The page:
Unfortunately, the 'State of Display' report indicates that engineers are being let down by the display supply chain rather than being empowered by it. Materials are hard to source, there is limited guidance for those new to the technology, and vendors will naturally lean towards high-volume orders to maximise their profits and to ensure that their stock is moved in bulk.
About 49 percent of engineers in our survey struggle with prototyping due to the availability of samples, and 55 percent find it challenging to get development kits operating quickly when trying to integrate displays into their product. The display supply chain is thereby creating a barrier to the very thing it should be encouraging!
To counteract this challenge, it's important that engineers work with a strong and supportive partner. With the help of a trusted supply chain partner, the barriers affiliated with prototyping due to display sample availability should also diminish and engineers will be better-placed to evolve a great concept into a disruptive, market-leading product or service in this incredibly competitive marketplace.
So where can we see successful experiments with ePaper?
Despite the logistical difficulties of experimental materials, their unusual qualities still lead to incredibly creative use cases. If supply chains can help create space for innovation, encouraging and enabling engineers to innovate, we will continue to see innovative ideas come to light.
Once again, ePaper is an extremely interesting example. In terms of conventional usage, it has begun to find integration both into personal devices over the past decade. The advent of the eReader, allowing users to carry a digital library with them without the eyestrain caused by LCD or OLED displays, is the most well-known example and has given rise to a host of brands competing to develop the best device.
Beyond this, ePaper has also found great success as a public utility, particularly when deployed in urban areas. Transport for London has trialled ePaper bus timetables in 2016 with great success, with similar schemes taking place from Germany to Japan. As a low-power display that is resistant to vandalism or accidental damage, ePaper is extremely well-suited for applications in busy cities.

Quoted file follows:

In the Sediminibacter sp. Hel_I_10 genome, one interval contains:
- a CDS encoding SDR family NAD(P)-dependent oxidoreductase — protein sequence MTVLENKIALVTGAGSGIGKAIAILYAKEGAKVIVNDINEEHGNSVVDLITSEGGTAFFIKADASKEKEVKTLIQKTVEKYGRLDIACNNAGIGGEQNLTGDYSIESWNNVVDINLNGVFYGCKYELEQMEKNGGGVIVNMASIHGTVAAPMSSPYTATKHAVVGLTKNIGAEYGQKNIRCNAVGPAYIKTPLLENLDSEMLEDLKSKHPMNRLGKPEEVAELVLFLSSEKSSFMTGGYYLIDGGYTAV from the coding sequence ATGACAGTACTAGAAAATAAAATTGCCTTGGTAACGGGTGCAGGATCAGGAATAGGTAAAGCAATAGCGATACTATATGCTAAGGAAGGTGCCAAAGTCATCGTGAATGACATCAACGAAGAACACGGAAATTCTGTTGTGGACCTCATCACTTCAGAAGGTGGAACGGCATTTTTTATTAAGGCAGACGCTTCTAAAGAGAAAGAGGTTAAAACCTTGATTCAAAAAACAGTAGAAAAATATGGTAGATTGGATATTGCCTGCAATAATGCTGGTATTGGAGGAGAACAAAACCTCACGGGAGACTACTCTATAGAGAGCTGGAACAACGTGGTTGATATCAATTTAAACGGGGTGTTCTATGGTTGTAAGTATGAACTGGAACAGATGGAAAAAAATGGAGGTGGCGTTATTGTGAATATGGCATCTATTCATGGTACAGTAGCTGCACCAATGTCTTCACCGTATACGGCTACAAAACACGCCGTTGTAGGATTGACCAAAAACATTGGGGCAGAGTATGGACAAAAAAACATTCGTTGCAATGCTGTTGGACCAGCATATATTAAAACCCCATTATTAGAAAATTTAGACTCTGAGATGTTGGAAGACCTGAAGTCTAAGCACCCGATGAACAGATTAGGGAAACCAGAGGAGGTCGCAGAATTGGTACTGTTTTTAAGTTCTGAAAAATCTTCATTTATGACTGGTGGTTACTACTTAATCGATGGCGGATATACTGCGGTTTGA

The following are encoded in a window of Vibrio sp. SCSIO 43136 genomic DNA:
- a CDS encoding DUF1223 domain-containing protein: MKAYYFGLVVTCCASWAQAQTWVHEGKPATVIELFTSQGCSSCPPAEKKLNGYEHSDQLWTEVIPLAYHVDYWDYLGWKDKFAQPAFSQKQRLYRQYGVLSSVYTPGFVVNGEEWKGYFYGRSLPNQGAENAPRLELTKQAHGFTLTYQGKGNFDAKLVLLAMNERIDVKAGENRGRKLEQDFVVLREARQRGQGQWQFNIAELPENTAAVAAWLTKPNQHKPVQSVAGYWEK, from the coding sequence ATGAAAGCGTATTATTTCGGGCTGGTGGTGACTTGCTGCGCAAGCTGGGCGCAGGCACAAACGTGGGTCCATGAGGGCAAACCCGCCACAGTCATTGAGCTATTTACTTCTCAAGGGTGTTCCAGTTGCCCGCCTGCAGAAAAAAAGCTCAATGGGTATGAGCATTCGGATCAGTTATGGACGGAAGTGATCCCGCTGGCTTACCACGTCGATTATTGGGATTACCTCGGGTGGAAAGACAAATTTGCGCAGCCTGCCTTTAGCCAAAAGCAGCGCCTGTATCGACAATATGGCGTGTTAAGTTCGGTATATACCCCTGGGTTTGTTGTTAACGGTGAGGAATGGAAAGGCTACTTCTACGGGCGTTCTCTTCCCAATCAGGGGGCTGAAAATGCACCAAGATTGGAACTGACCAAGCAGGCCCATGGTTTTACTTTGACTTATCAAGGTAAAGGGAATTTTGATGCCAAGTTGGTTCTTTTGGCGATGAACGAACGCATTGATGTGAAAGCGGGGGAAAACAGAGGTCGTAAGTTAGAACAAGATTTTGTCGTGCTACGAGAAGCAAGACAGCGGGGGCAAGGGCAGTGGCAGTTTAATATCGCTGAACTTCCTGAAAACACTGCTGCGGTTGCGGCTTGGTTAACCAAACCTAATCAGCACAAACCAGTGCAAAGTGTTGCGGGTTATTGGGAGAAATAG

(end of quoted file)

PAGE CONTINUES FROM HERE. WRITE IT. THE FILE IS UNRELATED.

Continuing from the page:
Pushing the envelope even further is the incorporation of ePaper into the popular sphere in fashion or art. Brands as big as Google and Levi’s are collaborating to produce smart clothing that can synchronise with the personal devices that people own, and researchers at the University of Buffalo are using a type of ePaper for Kirigami – a form of origami – which allows the construction of malleable electronic circuits within the artwork itself.
These examples are all indicative of the immense versatility that ePaper has to offer. When engineers are given the opportunity to push beyond their comfort zone, they are capable of utilising ePaper in a huge variety of ways, which can only help consumers get closer to the personal experience that they seek.
Ultimately, the 'State of Display' report suggests that engineers need to commit to creativity and unconventionality over practicality and conformity if they are to discover the most effective ways to address the frustrations of both themselves and their consumers. To do this, they will need to cooperate with their suppliers to facilitate a creative environment, collaborating in efforts to drive innovation and experimentation.
Tim Burne has been CEO of Plastic Logic since January 2015 and was chief strategy officer of the company prior to that. Plastic Logic’s survey was undertaken during March and April 2018. It was completed by 115 professional electronics engineers specifically involved in the outline specification or physical design of electronic products featuring integrated displays.
Related links and articles: